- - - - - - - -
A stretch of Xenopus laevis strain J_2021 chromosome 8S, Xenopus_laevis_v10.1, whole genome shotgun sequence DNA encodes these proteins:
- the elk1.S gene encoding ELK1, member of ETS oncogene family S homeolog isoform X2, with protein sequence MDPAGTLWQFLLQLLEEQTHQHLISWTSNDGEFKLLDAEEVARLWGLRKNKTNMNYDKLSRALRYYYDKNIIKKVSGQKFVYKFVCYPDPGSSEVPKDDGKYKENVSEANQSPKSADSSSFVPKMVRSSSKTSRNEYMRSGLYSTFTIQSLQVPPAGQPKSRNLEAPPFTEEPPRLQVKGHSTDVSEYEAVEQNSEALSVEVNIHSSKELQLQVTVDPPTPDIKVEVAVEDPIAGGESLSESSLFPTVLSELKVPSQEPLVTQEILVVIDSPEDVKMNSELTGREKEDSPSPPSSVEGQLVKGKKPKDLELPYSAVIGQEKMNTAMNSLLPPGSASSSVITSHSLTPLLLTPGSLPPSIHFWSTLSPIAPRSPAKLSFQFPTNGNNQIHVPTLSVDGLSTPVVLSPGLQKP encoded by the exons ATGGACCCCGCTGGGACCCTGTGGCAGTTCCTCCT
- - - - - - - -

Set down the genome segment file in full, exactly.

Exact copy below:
A stretch of Xenopus laevis strain J_2021 chromosome 8S, Xenopus_laevis_v10.1, whole genome shotgun sequence DNA encodes these proteins:
- the elk1.S gene encoding ELK1, member of ETS oncogene family S homeolog isoform X2, with protein sequence MDPAGTLWQFLLQLLEEQTHQHLISWTSNDGEFKLLDAEEVARLWGLRKNKTNMNYDKLSRALRYYYDKNIIKKVSGQKFVYKFVCYPDPGSSEVPKDDGKYKENVSEANQSPKSADSSSFVPKMVRSSSKTSRNEYMRSGLYSTFTIQSLQVPPAGQPKSRNLEAPPFTEEPPRLQVKGHSTDVSEYEAVEQNSEALSVEVNIHSSKELQLQVTVDPPTPDIKVEVAVEDPIAGGESLSESSLFPTVLSELKVPSQEPLVTQEILVVIDSPEDVKMNSELTGREKEDSPSPPSSVEGQLVKGKKPKDLELPYSAVIGQEKMNTAMNSLLPPGSASSSVITSHSLTPLLLTPGSLPPSIHFWSTLSPIAPRSPAKLSFQFPTNGNNQIHVPTLSVDGLSTPVVLSPGLQKP encoded by the exons ATGGACCCCGCTGGGACCCTGTGGCAGTTCCTCCT